Captured live at London’s Royal Opera House, this Barbiere, with its unbeatable cast and the directors’ characteristic wit and intelligence, offers a unique dramatic twist: Joyce DiDonato, who had broken her leg on the opening night, went on with the show. As she said: “Being trapped in the wheelchair was a quite literal way of demonstrating Rosina's huge desire to break free.
Il Turco in Italia is one of Rossini‘s wittiest but most neglected works. It is full of ingenious and freshly composed invention. It is Rossini‘s fi rst collaboration with Felice Romani - Bellini‘s librettist - on this opera and Romani understood perfectly Rossini‘s love of pastiche and parody. He provided a commedia dell‘ arte scenario that gave Rossini plenty of opportunity to mock traditions he had helped to cultivate in the first place. The plot is delightfully salcious and among the many jewels in the score, the duet for Geronio and Selim, in which the Turk tries to persuade the ageing husband to sell his wife to him, is widely considered one of the composer‘s masterpieces.
John Copley’s enduring production of one of the most famously melodious and popular of all operas is a classic of the Royal Opera repertory. With historically accurate designs by Julia Trevelyan Oman and an excellent cast headed by Hibla Gerzmava and Teodor Ilincai, this 2009 revival, in which conductor Andris Nelsons makes a distinguished Royal Opera House debut, does full justice to Puccini’s masterpiece. Filmed in High Definition and recorded in true surround sound.
The inspirational Vladimir Jurowski conducts Verdi’s last opera, his only true comic opera. An international cast is led by Christopher Purves in the larger-than-life role of the corpulent Falstaff, whose profligacy both outrages and inspires the citizens of Windsor. Richard Jones’s production brings out the humour, bitterness and anger – mixed with tenderness and wisdom – embodied in the Shakespeare plays on which the libretto is based.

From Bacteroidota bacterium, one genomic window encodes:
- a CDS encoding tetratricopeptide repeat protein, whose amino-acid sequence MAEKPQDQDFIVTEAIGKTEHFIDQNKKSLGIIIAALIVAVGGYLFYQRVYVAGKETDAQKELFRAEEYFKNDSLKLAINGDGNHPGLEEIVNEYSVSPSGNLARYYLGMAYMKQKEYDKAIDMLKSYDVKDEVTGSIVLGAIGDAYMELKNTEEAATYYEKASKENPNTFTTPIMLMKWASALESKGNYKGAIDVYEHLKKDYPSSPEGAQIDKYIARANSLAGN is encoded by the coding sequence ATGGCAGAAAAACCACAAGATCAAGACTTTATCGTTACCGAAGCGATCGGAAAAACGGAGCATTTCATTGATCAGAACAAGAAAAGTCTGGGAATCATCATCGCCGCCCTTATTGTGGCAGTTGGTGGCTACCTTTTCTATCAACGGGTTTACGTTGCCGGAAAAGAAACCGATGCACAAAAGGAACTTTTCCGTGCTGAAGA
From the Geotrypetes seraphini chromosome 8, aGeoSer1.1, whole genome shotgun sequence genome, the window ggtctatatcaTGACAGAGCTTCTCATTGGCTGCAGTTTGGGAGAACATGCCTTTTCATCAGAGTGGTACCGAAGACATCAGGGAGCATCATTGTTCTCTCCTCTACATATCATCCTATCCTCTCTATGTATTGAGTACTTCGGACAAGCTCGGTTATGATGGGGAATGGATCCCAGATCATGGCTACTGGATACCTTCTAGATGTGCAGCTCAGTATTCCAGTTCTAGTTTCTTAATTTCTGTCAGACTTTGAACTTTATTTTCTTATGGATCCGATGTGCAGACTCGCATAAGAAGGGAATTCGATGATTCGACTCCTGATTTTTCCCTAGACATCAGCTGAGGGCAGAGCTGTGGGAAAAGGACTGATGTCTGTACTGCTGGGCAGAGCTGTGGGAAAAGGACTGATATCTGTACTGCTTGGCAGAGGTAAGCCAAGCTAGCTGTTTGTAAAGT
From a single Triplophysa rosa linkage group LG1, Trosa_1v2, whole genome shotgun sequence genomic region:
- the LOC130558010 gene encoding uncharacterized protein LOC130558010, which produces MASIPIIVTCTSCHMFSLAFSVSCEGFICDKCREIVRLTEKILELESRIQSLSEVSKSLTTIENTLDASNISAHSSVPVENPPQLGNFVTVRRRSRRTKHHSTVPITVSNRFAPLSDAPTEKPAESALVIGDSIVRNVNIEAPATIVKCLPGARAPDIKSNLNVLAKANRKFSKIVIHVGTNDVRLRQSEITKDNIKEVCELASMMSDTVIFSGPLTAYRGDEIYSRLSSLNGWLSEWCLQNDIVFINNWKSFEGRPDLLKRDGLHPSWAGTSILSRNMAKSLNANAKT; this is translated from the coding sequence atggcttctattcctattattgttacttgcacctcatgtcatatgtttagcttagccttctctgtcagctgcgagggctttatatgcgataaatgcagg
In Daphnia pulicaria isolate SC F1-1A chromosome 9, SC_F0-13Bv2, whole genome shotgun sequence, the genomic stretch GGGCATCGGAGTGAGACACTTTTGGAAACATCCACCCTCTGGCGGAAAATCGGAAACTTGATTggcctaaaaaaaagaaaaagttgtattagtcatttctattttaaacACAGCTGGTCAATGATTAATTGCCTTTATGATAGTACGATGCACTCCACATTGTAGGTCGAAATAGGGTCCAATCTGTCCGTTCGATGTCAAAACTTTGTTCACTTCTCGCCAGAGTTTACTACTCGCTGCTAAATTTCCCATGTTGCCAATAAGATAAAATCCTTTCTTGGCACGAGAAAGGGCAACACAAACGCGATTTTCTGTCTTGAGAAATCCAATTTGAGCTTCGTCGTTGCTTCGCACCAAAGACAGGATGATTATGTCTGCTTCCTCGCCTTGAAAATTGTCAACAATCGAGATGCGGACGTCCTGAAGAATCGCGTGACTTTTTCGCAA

The diversity of Wayne McGregors astonishing talent is demonstrated through Chroma, Infra and Limen, each created for The Royal Ballet, for whom he is resident choreographer. Intimate yet universal, light yet dark, frenetic yet lyrical, McGregor pursues his passion for exploring the inner workings of the human body and mind, his many-layered and beautiful dances providing visual, sensual and kinaesthetic stimulus for the viewer.
Handel’s second opera for the so-called “rival queens,” Francesca Cuzzoni and Faustina Bordoni, was Admeto, which had its premiere in 1727. Their purported rivalry—created more by the public than by the singers themselves—resulted most famously in the cat fight parodied by John Gay in his Beggar’s Opera of the same year. The operas Handel wrote for these reigning divas are as musically brilliant as any of his other works. But as a result of his attempts to structure dramas that would give absolutely equal value to two leading ladies, the rival-queen operas are dramatically problematic and strain credulity at times, Admeto not excepted.
This all-time ballet favourite, in which young Clara is swept into a fantasy adventure when one of her Christmas presents comes to life, is at its most enchanting in Peter Wright's glorious production - as fresh as ever in its 25th year. Tchaikovsky's ravishing score, period designs by Julia Trevelyan Oman (including an ingenious magical Christmas tree), an exquisite Sugar Plum Fairy (Miyako Yoshida) and chivalrous Prince (Steven McRae), the mysterious Drosselmeyer (Gary Avis) and vibrant dancing by The Royal Ballet make for a captivating performance.
Luis Pasqual's powerful production for the Spanish capital sets Da Ponte's timeless story of sleaze and seduction into the dark world of 1940s Spain. Carlos Álvarez, in the title role, toys with the affections of Donna Anna, Zerlina and the Spanish lady Donna Elvira, before his overpowering methods finally bring his own destruction.
Miyako Yoshida dances the title role originally created for Margot Fonteyn in the hauntingly beautiful underwater world of Ondine, vividly brought to life by The Royal Ballet. Frederick Ashton's shimmering choreography, Lila de Nobili's impressionistic designs and Hans Werner Henze's specially commissioned, vibrant and inventive score, memorably combine to evoke the many moods and colours of the sea.
Under Franz Welser-Möst’s fabulous conducting this production of the Zurich Opera House is setting musical standards. In conjunction with the director Sven-Eric Bechtolf, he has developed into one of the leading teams in contemporary music theater. A great score, a famous production and wonderful singers: this Così fan tutte live recorded at the famous Zurich Opera House is a ‘must see’ for opera lovers.